Meet Best Friend, Roy Choi’s Newest Food Playground
Licking your fingers for those last tangy morsels of short rib tacos. Talking over DJs spinning hip-hop with a mouth full of sticky rice and kimchi. Best Friend, Roy Choi’s newest culinary adventure, has an “anything goes,” Koreatown-backyard-barbecue vibe that the chef has honed for the past decade. Except this time, the godfather of the food truck movement isn’t slinging his wildly popular Kogi BBQ tacos in the LA neighborhoods that made him famous.
Choi’s been busy channeling his Korean immigrant upbringing for a new mission -- to bring LA’s street food, music, and culture to the Las Vegas Strip. Since opening at the end of December, Best Friend has been delivering the laid-back culinary attitude of LA served with all the bells and whistles that come with a coveted Vegas location.
“You know that feeling right as you enter the gates of an amusement park? That exact feeling? That's Best Friend,” Choi tells us of the 9,000-square-foot space inside the new Park MGM resort.
From a “reverse speakeasy” entrance, to late-night grub like cotton candy and vegetable tempura, to Choi’s DJ friends dropping by to provide the soundtrack, Best Friend really is a culinary ride that only he could dream up.
Now entering Los Vegas
Throughout Los Angeles, loading docks and even alleyway garage sales pose as unassuming gateways to the best secret clubs and bars in the city. So naturally, Choi tapped into this hidden aesthetic for his first Vegas venture.
Flagged by neon signage promising spirits and barbecue inside, the entrance to Best Friend is a functioning bar/bodega, inspired by the streets of Koreatown. But this isn’t your average corner shop -- here, the LA-meets-Vegas vibe comes through via a sleek bar serving "adult" (read: boozy) slushies next to shelves displaying liquor bottles, soda, snacks, and Best Friend-branded apparel for sale. Consider it one part of Choi’s creative mind that guests get to experience before they even get to the dining room.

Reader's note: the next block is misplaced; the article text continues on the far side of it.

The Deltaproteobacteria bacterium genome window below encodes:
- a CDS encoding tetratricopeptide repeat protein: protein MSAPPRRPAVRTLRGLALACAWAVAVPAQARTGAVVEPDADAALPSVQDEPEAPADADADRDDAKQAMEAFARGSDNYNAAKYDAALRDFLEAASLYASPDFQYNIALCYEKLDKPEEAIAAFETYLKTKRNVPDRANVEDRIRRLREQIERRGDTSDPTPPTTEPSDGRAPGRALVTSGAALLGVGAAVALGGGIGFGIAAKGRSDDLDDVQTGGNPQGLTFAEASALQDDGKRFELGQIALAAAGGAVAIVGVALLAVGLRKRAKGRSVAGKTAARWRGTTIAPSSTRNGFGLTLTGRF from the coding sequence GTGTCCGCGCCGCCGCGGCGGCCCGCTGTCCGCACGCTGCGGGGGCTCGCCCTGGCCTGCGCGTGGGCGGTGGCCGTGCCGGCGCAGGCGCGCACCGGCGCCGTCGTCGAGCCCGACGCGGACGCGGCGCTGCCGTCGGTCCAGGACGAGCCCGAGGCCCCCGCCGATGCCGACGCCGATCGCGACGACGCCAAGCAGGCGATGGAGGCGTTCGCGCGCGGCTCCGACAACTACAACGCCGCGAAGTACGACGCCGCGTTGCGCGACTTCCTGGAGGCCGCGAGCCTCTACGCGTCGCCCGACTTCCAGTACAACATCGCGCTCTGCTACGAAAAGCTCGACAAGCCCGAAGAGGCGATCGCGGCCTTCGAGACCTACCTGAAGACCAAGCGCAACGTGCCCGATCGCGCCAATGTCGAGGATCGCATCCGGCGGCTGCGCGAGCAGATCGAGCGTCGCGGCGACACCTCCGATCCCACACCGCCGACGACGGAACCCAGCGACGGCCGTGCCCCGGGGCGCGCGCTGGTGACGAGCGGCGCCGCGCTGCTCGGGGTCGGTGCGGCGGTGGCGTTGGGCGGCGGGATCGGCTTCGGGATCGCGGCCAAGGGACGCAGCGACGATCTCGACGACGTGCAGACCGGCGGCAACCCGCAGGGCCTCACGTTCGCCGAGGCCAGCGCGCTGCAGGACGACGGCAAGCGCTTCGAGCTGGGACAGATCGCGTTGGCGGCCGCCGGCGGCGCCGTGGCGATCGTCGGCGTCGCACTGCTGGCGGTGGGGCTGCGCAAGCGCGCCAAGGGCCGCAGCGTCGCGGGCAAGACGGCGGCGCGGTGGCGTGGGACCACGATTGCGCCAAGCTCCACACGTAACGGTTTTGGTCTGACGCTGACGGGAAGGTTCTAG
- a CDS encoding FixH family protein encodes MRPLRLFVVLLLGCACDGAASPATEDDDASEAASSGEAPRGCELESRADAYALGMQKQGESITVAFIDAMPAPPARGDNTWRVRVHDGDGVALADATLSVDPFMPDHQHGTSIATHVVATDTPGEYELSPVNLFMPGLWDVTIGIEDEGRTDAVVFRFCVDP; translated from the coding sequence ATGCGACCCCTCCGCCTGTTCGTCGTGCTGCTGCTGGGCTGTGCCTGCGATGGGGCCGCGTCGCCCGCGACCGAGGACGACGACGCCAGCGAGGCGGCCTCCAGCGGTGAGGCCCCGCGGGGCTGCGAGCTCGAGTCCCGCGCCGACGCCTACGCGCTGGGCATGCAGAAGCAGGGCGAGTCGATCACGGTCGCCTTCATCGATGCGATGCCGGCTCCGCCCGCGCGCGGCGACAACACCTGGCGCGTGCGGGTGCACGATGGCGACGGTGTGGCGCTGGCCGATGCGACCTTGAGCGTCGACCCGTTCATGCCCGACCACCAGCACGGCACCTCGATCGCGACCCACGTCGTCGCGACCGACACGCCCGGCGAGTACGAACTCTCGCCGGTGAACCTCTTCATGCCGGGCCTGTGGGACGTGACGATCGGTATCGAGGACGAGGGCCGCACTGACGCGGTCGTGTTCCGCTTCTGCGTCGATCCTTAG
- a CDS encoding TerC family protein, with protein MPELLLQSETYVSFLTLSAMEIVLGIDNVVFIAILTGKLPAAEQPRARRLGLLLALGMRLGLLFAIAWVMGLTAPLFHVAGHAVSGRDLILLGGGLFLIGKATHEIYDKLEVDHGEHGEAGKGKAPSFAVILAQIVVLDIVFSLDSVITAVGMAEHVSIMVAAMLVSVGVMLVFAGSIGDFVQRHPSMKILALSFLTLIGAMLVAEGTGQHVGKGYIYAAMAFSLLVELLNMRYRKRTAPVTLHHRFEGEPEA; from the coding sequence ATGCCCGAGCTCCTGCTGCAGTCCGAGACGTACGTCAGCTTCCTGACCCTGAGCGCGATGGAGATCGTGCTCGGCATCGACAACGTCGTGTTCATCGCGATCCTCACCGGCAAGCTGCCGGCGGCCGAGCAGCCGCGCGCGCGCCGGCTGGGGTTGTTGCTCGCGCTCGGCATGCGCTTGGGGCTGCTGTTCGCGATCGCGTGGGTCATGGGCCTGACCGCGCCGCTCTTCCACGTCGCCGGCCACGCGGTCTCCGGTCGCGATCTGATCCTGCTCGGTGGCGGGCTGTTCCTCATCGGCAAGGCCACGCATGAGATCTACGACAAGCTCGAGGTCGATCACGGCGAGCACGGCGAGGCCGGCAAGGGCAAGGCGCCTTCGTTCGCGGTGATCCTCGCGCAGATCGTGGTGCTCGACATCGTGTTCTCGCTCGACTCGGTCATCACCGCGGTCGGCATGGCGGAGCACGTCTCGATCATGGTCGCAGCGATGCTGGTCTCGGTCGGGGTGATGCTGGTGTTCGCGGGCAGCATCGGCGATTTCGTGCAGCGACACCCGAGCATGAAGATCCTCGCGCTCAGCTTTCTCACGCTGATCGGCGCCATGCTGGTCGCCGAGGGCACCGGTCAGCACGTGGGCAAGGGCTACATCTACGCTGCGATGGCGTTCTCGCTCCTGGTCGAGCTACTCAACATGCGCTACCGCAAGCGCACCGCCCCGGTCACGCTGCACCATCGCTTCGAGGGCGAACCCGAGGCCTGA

“We want to go on and on into the night and the liquor store is our muse,” Choi says about his vision behind the entrance. “It also acts as a reverse speakeasy where everyone is welcome and the bar is a fun zone, like an arcade for all.”
Once you do make it inside (no password required), the environment harmoniously blends the two worlds as one. A little bit of SoCal bohemia via hanging ferns and an open kitchen concept (as if it’s still Choi cooking in the back of a food truck) live among gleaming marble tabletops and leather booths that remind you yes, you’re still in Vegas.
Remixed and remastered
Best Friend’s menu is like Choi’s “greatest hits” album -- except each platinum track has a new twist ending. From thinly-sliced pork belly and shoulder with a spicy kochujang sauce to crispy rock shrimp topped with chile mayo and walnuts, Choi says all the dishes are inspired by his previous restaurants (A-Frame, POT Pizza Joint, and of course, the original Kogi BBQ taco truck.) Fittingly, the kitchen is led by chef Diego Echavarría, part of Choi’s O.G. LA culinary squad.
Since Vegas is synonymous with “late night,” select dishes are served after hours -- think elevated college dorm room snacks such as bacon dogs, bologna sandwiches, and cotton candy, according to Choi. High-end ingredients -- such as the caviar tostadas and dry-aged steak with gochujang maître d’hôtel butter -- add a touch of Vegas opulence. Since this high-low approach is what made Choi such a celebrated chef in the first place, there are also playful nods to comfort food, like a classic stew jazzed up with black cod, glass noodles, onions, and ginger. (See the full menu here.)
“Everything… will be looked at and cooked with a new point of view,” Choi says of the thinking behind the dishes. “It's all new, but inspired by the past.”
Fuel for the after-party
Beyond the food and drinks, Best Friend also serves as a prime jumping off point to all that Vegas’ nightlife has to offer -- no leaving the Park MGM required. For starters, it’s no accident that Best Friend's grand opening was within days of Lady Gaga’s first show of her Vegas residency, conveniently playing across from Best Friend throughout 2019 at the intimate, 5,200-seat Park Theater.
Don’t overlook the record shop, also within steps of the restaurant, either (even if you don’t need vinyl). Just like Best Friend, there’s more than meets the eye to On The Record. Behind the fully-functioning record store entrance, there’s a nightclub full of karaoke rooms with different themes.
And even if Gaga tickets are sold out or you’re too stuffed from your Roy Choi feast to go anywhere (including just across the hall), you still won’t be hurting for entertainment. Just like hip-hop is engrained in the culture of Los Angeles, Best Friend has a DJ booth and subwoofers in the dining room, which showcase local and LA-based DJs on Wednesdays, Fridays, and Saturdays. It’s a music-and-food pairing the chef calls a no-brainer.
“I don't know any other way to eat,” Choi says. He isn’t wrong.